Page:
We interrupt our regular trawl of the SEC filings this morning to talk about a new study by the smart people over at The Corporate Library. This morning, they released "The Spread of Options Backdating" which takes a closer look at the whole options backdating mess and finds a surprising link between many of the companies. Of the 120 found so far, the study found that over 40% have at least one director who sat on a board at two companies involved in options backdating. Six directors sat on the boards of three of the implicated companies. The bottom line is that options backdating seems to have spread via word-of-mouth from one director to the other.
The study also found that at the center of that circle — the monkey in the middle — seems to have been Silicon Valley power lawyer Larry Sonsini and other principals and partners at the law firm of Wilson Sonsini Goodrich & Rosati (WSGR). Though the report notes that there’s no evidence to suggest that WSGR invented options backdating or that WSGR attorneys did anything illegal, it does point to a number of odd coincidences. Here’s a snippet from the study:
- In addition to representing either the company or the underwriter in a great many high-tech IPOs, WSGR partners have gone on to serve as either corporate secretary or as a non-executive director of many of these same companies.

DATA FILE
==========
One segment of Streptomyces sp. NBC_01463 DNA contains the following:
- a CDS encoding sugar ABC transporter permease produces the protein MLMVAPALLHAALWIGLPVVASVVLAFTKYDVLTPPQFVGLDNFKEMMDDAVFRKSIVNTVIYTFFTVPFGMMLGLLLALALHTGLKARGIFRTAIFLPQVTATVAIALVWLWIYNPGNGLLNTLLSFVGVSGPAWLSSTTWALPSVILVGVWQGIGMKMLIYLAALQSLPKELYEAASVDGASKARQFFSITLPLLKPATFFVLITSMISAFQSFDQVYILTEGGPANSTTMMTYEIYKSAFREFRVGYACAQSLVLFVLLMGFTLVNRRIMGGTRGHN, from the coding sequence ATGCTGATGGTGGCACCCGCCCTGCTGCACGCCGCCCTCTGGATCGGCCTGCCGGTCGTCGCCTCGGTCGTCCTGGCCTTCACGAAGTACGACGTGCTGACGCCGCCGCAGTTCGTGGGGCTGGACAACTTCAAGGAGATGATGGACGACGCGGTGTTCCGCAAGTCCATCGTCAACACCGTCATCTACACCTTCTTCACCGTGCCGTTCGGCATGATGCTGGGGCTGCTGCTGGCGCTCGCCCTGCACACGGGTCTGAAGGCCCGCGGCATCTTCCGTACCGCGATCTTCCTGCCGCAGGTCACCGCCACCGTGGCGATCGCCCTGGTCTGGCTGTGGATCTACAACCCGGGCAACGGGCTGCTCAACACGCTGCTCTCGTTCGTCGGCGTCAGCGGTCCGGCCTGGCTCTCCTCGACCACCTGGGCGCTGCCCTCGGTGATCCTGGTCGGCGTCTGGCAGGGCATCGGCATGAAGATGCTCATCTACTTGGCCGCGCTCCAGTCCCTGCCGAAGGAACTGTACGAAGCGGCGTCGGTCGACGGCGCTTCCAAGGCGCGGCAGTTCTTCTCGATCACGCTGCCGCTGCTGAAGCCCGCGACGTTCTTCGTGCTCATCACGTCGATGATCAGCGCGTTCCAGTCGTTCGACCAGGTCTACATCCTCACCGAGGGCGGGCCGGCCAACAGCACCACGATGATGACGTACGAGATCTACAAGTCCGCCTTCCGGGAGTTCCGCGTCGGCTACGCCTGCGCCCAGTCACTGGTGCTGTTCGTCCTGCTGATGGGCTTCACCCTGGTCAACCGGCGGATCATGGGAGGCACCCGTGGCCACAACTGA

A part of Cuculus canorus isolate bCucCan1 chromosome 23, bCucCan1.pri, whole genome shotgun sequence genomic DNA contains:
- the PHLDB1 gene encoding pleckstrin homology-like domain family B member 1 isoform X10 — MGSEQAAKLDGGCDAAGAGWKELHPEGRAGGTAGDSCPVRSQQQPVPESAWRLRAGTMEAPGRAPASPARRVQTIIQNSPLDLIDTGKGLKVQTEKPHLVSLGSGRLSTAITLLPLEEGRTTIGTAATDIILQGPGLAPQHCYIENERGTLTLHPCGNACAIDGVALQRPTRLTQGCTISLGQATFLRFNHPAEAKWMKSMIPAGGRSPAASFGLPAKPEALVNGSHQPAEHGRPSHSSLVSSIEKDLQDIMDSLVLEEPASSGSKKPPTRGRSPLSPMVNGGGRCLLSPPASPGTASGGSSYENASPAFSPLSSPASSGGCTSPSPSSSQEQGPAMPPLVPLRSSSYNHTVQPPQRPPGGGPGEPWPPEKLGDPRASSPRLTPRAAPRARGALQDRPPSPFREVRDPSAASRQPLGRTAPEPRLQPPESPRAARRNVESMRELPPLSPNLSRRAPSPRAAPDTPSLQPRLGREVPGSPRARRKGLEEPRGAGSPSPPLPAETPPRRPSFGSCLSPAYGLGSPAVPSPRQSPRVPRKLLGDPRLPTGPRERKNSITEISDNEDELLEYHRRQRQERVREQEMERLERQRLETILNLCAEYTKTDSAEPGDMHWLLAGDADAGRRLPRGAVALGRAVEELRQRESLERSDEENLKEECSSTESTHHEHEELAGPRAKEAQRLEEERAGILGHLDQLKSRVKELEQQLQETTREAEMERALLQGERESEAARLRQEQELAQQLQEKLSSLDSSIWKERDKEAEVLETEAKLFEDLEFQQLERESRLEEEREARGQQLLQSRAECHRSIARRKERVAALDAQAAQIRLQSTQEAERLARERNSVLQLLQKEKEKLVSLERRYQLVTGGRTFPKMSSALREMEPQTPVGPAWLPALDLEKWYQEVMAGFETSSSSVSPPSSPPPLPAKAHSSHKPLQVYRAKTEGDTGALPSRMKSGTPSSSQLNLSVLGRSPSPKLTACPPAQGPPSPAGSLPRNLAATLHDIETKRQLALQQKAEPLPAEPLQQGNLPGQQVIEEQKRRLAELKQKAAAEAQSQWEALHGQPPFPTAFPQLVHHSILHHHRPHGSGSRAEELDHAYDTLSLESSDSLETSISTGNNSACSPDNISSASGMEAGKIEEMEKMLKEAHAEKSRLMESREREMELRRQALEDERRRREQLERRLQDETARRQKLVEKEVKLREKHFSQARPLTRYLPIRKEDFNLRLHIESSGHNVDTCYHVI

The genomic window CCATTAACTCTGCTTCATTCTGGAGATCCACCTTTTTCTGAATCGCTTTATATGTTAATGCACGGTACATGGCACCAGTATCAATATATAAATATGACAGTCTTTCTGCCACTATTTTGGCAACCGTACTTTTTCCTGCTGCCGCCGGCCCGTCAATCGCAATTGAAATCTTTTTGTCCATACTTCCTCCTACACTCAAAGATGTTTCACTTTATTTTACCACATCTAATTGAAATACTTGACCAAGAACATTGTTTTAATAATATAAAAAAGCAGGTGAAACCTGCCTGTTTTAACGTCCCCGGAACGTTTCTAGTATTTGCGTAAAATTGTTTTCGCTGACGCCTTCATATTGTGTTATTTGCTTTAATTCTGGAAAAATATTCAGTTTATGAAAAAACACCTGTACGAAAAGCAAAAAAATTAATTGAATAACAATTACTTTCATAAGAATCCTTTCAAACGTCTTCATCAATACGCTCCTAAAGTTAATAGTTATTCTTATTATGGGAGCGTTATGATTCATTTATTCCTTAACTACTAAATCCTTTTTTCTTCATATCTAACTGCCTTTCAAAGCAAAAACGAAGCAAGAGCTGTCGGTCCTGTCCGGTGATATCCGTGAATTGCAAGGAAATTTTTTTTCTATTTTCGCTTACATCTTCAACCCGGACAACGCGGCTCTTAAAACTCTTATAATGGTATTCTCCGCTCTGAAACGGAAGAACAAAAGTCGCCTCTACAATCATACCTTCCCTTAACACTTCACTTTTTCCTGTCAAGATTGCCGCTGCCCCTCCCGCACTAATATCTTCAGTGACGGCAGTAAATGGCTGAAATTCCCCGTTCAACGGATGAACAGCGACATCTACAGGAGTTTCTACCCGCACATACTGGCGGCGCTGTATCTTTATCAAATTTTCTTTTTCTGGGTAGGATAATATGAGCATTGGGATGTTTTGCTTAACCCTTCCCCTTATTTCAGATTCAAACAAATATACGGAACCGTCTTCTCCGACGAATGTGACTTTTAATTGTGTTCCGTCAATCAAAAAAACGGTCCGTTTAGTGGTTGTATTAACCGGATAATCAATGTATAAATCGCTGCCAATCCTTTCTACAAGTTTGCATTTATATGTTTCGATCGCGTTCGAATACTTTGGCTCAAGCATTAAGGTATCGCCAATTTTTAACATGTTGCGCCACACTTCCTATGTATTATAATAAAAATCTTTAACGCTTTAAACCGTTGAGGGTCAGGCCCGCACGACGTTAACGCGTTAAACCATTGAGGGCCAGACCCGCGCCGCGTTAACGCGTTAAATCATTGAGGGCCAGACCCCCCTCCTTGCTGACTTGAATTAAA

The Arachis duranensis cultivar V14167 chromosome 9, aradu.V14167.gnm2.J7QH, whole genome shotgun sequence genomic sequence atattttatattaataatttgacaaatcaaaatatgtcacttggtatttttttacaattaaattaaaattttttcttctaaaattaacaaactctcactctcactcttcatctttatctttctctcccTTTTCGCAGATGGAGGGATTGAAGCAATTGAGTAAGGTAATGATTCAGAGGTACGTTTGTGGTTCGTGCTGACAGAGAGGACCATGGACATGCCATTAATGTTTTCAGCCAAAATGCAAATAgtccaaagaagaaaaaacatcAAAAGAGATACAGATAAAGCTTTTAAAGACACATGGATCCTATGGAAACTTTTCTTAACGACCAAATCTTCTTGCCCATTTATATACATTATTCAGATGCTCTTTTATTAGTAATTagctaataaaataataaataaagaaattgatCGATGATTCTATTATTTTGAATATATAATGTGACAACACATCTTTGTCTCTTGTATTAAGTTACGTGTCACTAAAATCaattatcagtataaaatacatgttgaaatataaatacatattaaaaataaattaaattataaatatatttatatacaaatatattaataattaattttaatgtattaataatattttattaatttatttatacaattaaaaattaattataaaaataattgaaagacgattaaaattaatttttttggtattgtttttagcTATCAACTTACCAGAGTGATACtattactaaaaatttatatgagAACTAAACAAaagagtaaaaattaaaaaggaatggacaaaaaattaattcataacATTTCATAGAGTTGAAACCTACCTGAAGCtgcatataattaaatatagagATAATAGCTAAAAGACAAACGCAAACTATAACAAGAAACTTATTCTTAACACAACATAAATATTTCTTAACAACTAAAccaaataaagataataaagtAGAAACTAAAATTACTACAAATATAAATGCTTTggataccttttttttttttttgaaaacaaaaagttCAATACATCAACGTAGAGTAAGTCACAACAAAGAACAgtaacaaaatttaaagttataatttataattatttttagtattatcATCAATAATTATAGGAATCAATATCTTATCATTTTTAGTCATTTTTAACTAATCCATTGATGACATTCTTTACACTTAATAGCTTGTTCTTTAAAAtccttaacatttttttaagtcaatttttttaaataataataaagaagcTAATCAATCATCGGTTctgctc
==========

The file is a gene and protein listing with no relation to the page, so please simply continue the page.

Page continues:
- At the same time, WSGR has continued to provide many of these firms with ongoing legal services, including the provision of formal opinions in support of various executive and director stock option plans.
- In some of these cases, a WSGR partner was serving as an active director at the company, and was, therefore, a potential beneficiary of these plans. Such situations, of course, were fully disclosed in the appropriate SEC filings.
- WSGR partners were also personally invested in many of these same firms, either directly or via one or more special WSGR investment partnerships.
It’s been seven months (and one day) since the WSJ broke the first story on this and since then the number of companies involved — and the number of CEOs who have been
asked to step down canned as a result — has only grown larger. Just this week, United Health (UNH) announced the resignation of Chairman and CEO Wiliam McGuire because of options backdating. Could there be even bigger fish to come?